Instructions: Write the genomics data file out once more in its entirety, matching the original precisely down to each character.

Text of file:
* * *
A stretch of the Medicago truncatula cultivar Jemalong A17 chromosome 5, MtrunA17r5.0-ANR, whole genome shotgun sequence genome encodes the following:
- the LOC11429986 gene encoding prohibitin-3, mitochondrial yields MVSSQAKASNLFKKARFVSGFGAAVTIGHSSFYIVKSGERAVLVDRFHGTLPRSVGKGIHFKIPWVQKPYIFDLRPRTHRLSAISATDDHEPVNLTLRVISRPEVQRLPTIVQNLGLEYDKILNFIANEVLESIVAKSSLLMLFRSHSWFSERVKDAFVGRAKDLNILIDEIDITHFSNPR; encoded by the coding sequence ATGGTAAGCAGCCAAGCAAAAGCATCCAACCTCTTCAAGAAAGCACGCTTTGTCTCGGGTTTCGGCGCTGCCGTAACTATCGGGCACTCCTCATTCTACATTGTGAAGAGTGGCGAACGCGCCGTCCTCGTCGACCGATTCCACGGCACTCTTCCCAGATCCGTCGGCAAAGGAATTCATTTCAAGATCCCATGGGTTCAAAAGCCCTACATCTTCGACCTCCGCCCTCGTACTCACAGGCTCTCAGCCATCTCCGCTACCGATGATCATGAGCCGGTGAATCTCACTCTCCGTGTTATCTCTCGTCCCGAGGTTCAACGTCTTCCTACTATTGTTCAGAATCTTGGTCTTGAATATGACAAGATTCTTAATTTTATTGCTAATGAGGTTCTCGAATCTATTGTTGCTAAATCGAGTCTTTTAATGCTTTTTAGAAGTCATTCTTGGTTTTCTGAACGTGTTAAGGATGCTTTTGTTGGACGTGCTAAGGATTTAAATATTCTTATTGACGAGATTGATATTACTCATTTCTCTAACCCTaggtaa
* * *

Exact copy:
A stretch of the Medicago truncatula cultivar Jemalong A17 chromosome 5, MtrunA17r5.0-ANR, whole genome shotgun sequence genome encodes the following:
- the LOC11429986 gene encoding prohibitin-3, mitochondrial yields MVSSQAKASNLFKKARFVSGFGAAVTIGHSSFYIVKSGERAVLVDRFHGTLPRSVGKGIHFKIPWVQKPYIFDLRPRTHRLSAISATDDHEPVNLTLRVISRPEVQRLPTIVQNLGLEYDKILNFIANEVLESIVAKSSLLMLFRSHSWFSERVKDAFVGRAKDLNILIDEIDITHFSNPR; encoded by the coding sequence ATGGTAAGCAGCCAAGCAAAAGCATCCAACCTCTTCAAGAAAGCACGCTTTGTCTCGGGTTTCGGCGCTGCCGTAACTATCGGGCACTCCTCATTCTACATTGTGAAGAGTGGCGAACGCGCCGTCCTCGTCGACCGATTCCACGGCACTCTTCCCAGATCCGTCGGCAAAGGAATTCATTTCAAGATCCCATGGGTTCAAAAGCCCTACATCTTCGACCTCCGCCCTCGTACTCACAGGCTCTCAGCCATCTCCGCTACCGATGATCATGAGCCGGTGAATCTCACTCTCCGTGTTATCTCTCGTCCCGAGGTTCAACGTCTTCCTACTATTGTTCAGAATCTTGGTCTTGAATATGACAAGATTCTTAATTTTATTGCTAATGAGGTTCTCGAATCTATTGTTGCTAAATCGAGTCTTTTAATGCTTTTTAGAAGTCATTCTTGGTTTTCTGAACGTGTTAAGGATGCTTTTGTTGGACGTGCTAAGGATTTAAATATTCTTATTGACGAGATTGATATTACTCATTTCTCTAACCCTaggtaa